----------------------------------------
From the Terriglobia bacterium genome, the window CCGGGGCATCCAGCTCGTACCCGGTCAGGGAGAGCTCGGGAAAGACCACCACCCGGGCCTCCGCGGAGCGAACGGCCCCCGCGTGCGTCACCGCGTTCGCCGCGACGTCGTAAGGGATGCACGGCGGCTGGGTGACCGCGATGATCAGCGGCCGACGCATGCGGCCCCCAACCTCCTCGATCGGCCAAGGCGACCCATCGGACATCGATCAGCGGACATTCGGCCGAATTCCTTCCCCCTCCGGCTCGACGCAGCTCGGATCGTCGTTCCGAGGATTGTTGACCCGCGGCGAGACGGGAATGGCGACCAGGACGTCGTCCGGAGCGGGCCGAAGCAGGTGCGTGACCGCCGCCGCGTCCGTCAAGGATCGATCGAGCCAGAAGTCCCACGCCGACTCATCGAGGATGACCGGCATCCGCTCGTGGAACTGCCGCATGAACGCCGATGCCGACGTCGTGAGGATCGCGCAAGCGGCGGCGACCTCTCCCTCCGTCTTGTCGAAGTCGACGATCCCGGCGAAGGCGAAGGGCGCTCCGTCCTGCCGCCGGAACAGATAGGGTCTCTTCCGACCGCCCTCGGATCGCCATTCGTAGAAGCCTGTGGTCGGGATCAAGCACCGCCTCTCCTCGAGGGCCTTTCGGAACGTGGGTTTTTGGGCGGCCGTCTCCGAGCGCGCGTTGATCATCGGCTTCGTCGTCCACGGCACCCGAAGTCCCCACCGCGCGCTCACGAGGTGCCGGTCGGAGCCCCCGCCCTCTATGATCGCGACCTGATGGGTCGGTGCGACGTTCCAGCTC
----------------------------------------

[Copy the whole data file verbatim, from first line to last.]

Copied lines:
From the Terriglobia bacterium genome, the window CCGGGGCATCCAGCTCGTACCCGGTCAGGGAGAGCTCGGGAAAGACCACCACCCGGGCCTCCGCGGAGCGAACGGCCCCCGCGTGCGTCACCGCGTTCGCCGCGACGTCGTAAGGGATGCACGGCGGCTGGGTGACCGCGATGATCAGCGGCCGACGCATGCGGCCCCCAACCTCCTCGATCGGCCAAGGCGACCCATCGGACATCGATCAGCGGACATTCGGCCGAATTCCTTCCCCCTCCGGCTCGACGCAGCTCGGATCGTCGTTCCGAGGATTGTTGACCCGCGGCGAGACGGGAATGGCGACCAGGACGTCGTCCGGAGCGGGCCGAAGCAGGTGCGTGACCGCCGCCGCGTCCGTCAAGGATCGATCGAGCCAGAAGTCCCACGCCGACTCATCGAGGATGACCGGCATCCGCTCGTGGAACTGCCGCATGAACGCCGATGCCGACGTCGTGAGGATCGCGCAAGCGGCGGCGACCTCTCCCTCCGTCTTGTCGAAGTCGACGATCCCGGCGAAGGCGAAGGGCGCTCCGTCCTGCCGCCGGAACAGATAGGGTCTCTTCCGACCGCCCTCGGATCGCCATTCGTAGAAGCCTGTGGTCGGGATCAAGCACCGCCTCTCCTCGAGGGCCTTTCGGAACGTGGGTTTTTGGGCGGCCGTCTCCGAGCGCGCGTTGATCATCGGCTTCGTCGTCCACGGCACCCGAAGTCCCCACCGCGCGCTCACGAGGTGCCGGTCGGAGCCCCCGCCCTCTATGATCGCGACCTGATGGGTCGGTGCGACGTTCCAGCTC